- Access (for candidates) to a wider range of jobs
- Ability for candidates to apply for more jobs
- Ability for employers to efficiently filter applicants
- Entrepreneurial culture/business birth rate
- Access to credit to spend in advance of being paid
- Access to capital for creating new businesses
- Low barriers to employment
- Shorter pay periods
Tuesday, 10 March 2009
I met someone last week who is starting a new business related to outplacement - which, in case you haven't met that piece of jargon, is "the process of helping to find new employment for redundant workers, especially executives".
It led me to wonder whether the labour market is more efficient nowadays - at least among professionals and younger people. In theory, information technology and the Internet should make it easier to find suitable jobs and also quicker to fill them with suitable candidates. If this is true, a recovery from recession should be faster. Here's why:
All realistic models of the labour market will include some unfilled positions in new or evolving businesses. Any business as it changes to meet newly identified demand will create new positions (of course, other positions will be eliminated too - so there are always unemployed people as well as unfilled posts. The state of the economy will determine whether there are more of one or the other).
Mark Easton today has an interesting piece about the regional variations in these discrepancies - and mobility is an important factor in closing the gap. But even without extra mobility, there are reasons why the labour market might be more flexible now and this may accelerate recovery.
If the vacant posts are filled, new demand is created as salaries are paid to the new employees. This in turn leads to increased employment by existing businesses and to the foundation of new firms (which, under the lower-demand condition, were just above the margin for new company formation). This in turn leads to more unfilled positions, which result in a further demand increase when an appointment is made.
The length of time required to fill the positions and pay the new employees is inversely proportional to the speed of new company formation and the increase in effective demand. Thus, if positions are filled more quickly, recovery should be faster.
Naturally there are other factors that also influence aggregate demand and supply. But to whatever extent both are constrained by unfilled vacancies, a greater ability to fill them quickly will boost growth.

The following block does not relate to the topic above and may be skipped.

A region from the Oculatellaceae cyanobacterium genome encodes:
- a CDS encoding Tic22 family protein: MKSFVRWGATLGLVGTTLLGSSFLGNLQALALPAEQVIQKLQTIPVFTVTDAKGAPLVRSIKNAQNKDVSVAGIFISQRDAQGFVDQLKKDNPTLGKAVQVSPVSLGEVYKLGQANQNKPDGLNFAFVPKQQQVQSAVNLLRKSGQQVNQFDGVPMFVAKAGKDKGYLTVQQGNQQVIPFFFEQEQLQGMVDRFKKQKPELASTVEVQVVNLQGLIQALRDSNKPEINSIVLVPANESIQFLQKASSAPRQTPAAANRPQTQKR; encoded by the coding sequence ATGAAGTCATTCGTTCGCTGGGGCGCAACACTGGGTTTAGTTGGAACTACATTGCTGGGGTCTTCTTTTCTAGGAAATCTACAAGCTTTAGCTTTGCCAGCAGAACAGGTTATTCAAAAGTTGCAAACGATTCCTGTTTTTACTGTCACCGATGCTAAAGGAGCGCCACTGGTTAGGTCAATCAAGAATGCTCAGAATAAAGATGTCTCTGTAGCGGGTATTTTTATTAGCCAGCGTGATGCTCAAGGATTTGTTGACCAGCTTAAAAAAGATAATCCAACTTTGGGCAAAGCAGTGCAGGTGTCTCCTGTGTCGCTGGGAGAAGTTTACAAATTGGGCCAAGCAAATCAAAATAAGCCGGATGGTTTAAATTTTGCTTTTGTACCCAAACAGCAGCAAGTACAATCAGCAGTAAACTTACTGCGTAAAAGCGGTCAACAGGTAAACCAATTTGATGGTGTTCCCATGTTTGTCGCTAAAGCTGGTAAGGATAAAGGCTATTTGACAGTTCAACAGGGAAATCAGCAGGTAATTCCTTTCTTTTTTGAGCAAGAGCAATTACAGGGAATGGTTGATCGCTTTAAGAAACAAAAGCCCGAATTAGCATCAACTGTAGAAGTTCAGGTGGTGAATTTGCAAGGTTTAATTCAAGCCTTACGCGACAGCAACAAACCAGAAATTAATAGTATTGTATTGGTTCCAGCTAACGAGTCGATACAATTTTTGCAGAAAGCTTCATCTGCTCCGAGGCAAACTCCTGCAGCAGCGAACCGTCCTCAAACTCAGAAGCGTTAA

Even in a recession there are still vacancies left unfilled. Official figures in the UK currently show vacancies of about 500,000 (around 30% of total unemployment). If half of these can be filled, additional wage income of around £5 billion would be created (which in turn would generate added value of anywhere from £7 to £14 billion depending on the type of jobs). Taking the midpoint figure, £10 billion of demand (0.7% of total GDP) would in turn create a requirement for around 250,000 of additional jobs (with a lag time which depends on the birth rate and adaption rate of businesses). This replenishes the 'stock' of unfilled vacancies and the cycle can begin again.
So in every cycle of the labour market, GDP recovers by 0.7%. If these cycles can occur in six months instead of twelve, twice as much of the output gap (between potential and actual output) can be closed each year, even with no other source of demand. It's hard to know just how long the cycles are - I am sure there are detailed labour market models out there, but I'm not familiar with the research.
But we can clearly see some factors which can influence the speed of the cycle:
So on balance it's likely that the labour market is now more flexible, the cycle of filling vacancies and creating new demand is shorter, and thus recovery (other things being equal) should be faster in this recession than in previous ones.
If the right kind of changes to decision making take place, and the attitudes of both employees and employers evolve accordingly, it's possible that the market will get ever more flexible and the economy should be able to bounce back more and more quickly from problems. I'm starting to see a picture of how public policy might assist in this process, but that's a topic for a later article (or several).